ayurveda clinical trials
Source : University of California – San Diego
Summary : In a novel controlled clinical trial, participants in a six-day Ayurvedic-based well-being program that featured a vegetarian diet, meditation, yoga and massages experienced measurable decreases in a set of blood-based metabolites associated with inflammation, cardiovascular disease risk and cholesterol regulation.
In a novel controlled clinical trial, participants in a six-day Ayurvedic-based well-being program that featured a vegetarian diet, meditation, yoga and massages experienced measurable decreases in a set of blood-based metabolites associated with inflammation, cardiovascular disease risk and cholesterol regulation.
The findings, published in the September 9 issue of Scientific Reports, represent a rare attempt to use metabolic biomarkers to assess the reported health benefits of integrative medicine and holistic practices. Senior author of the study, which included researchers from multiple institutions, was Deepak Chopra, MD, clinical professor in the Department of Family Medicine and Public Health at University of California San Diego School of Medicine and a noted proponent of integrative medicine.
“It appears that a one-week Panchakarma program can significantly alter the metabolic profile of the person undergoing it,” said Chopra, whose foundation provided and managed funding for the study. “As part of our strategy to create a framework for whole systems biology research, our next step will be to correlate these changes with both gene expression and psychological health.”
Study co-author Paul J. Mills, PhD, professor of family medicine and public health and director of the Center of Excellence for Research and Training in Integrative Health, both at UC San Diego School of Medicine, noted that alternative and integrative medicine practices, such as meditation and Ayurveda, are extremely popular, but their effects on the human microbiome, genome and physiology are not fully understood. “Our program of research is dedicated to addressing these gaps in the literature.”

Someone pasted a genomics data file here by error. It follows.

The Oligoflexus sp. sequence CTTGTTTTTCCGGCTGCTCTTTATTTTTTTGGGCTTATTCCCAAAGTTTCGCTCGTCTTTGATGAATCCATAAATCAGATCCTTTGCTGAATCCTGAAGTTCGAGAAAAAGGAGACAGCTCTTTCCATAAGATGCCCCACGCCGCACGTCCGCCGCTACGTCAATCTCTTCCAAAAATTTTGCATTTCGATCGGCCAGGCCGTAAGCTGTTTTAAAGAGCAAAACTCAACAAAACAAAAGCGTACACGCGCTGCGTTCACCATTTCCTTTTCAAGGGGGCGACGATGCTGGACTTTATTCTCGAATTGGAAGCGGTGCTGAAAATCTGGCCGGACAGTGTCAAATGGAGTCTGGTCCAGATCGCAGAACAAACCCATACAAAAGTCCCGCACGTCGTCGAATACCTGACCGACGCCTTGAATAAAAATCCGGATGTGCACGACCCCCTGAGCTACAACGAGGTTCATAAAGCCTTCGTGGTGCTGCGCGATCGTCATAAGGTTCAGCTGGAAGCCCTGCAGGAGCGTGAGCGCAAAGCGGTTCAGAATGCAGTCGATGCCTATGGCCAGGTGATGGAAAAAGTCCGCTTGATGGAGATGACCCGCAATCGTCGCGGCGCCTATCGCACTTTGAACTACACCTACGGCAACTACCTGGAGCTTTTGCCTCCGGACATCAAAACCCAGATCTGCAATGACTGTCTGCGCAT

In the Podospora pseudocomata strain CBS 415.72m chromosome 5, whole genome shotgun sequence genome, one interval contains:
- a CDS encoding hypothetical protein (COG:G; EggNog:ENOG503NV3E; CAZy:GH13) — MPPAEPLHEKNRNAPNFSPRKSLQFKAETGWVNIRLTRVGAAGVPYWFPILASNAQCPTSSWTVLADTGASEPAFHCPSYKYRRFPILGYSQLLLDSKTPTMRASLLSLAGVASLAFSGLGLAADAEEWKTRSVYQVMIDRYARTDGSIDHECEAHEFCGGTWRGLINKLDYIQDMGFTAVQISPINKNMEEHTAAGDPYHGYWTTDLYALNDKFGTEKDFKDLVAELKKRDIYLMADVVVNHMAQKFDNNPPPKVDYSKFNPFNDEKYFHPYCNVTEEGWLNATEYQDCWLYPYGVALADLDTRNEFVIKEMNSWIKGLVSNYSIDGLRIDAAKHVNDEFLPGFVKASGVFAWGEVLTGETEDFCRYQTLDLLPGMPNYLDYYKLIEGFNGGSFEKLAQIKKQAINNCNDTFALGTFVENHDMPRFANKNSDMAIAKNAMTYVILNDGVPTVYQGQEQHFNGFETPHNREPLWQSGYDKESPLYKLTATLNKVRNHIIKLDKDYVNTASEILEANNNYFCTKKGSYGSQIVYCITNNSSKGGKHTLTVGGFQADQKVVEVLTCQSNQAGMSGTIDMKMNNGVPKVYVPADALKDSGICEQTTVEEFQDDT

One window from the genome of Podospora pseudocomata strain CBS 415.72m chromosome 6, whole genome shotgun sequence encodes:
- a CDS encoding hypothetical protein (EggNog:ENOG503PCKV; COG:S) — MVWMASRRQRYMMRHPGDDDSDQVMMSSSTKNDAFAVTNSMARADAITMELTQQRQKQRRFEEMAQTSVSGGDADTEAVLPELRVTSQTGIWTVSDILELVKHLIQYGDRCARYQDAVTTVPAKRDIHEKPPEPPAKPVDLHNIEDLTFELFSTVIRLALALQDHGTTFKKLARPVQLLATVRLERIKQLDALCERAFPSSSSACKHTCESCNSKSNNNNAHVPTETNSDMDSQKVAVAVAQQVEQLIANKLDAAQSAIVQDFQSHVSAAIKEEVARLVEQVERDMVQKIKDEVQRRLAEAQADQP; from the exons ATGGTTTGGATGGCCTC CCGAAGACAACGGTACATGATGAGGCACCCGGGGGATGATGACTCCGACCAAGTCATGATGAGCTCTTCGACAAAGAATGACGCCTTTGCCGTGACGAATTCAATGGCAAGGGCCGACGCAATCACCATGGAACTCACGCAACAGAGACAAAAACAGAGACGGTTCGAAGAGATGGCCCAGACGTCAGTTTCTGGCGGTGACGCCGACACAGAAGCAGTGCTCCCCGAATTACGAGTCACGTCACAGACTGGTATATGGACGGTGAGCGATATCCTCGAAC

“The researchers looked at the effects of a Panchakarma-based Ayurvedic intervention on plasma metabolites in a controlled clinical trial,” said first author Christine Tara Peterson, PhD, a postdoctoral fellow at UC San Diego School of Medicine. “Panchakarma refers to a detoxification and rejuvenation protocol involving massage, herbal therapy and other procedures to help strengthen and rejuvenate the body.”
The study involved 119 healthy male and female participants between 30 and 80 years of age who stayed at the Chopra Center for Wellbeing in Carlsbad, Calif. Slightly more than half were assigned to the Panchakarma intervention (the Chopra Center’s Perfect Health program, which typically costs $2,865 for a six-day treatment). The remainder to a control group. Blood plasma analyses, using liquid chromatography and mass spectrometry, were taken before and after the six-day testing period.
The researchers found that in the Panchakarma group there was a measurable decrease in 12 specific cell-membrane chemicals (phosphatidylcholines) correlating with serum cholesterol and inversely related to Type 2 diabetes risk.
“These phospholipids exert broad effects on pathways related to inflammation and cholesterol metabolism,” said Peterson. “Plasma and serum levels of the metabolites of phosphatidylcholine are highly predictive of cardiovascular disease risk.”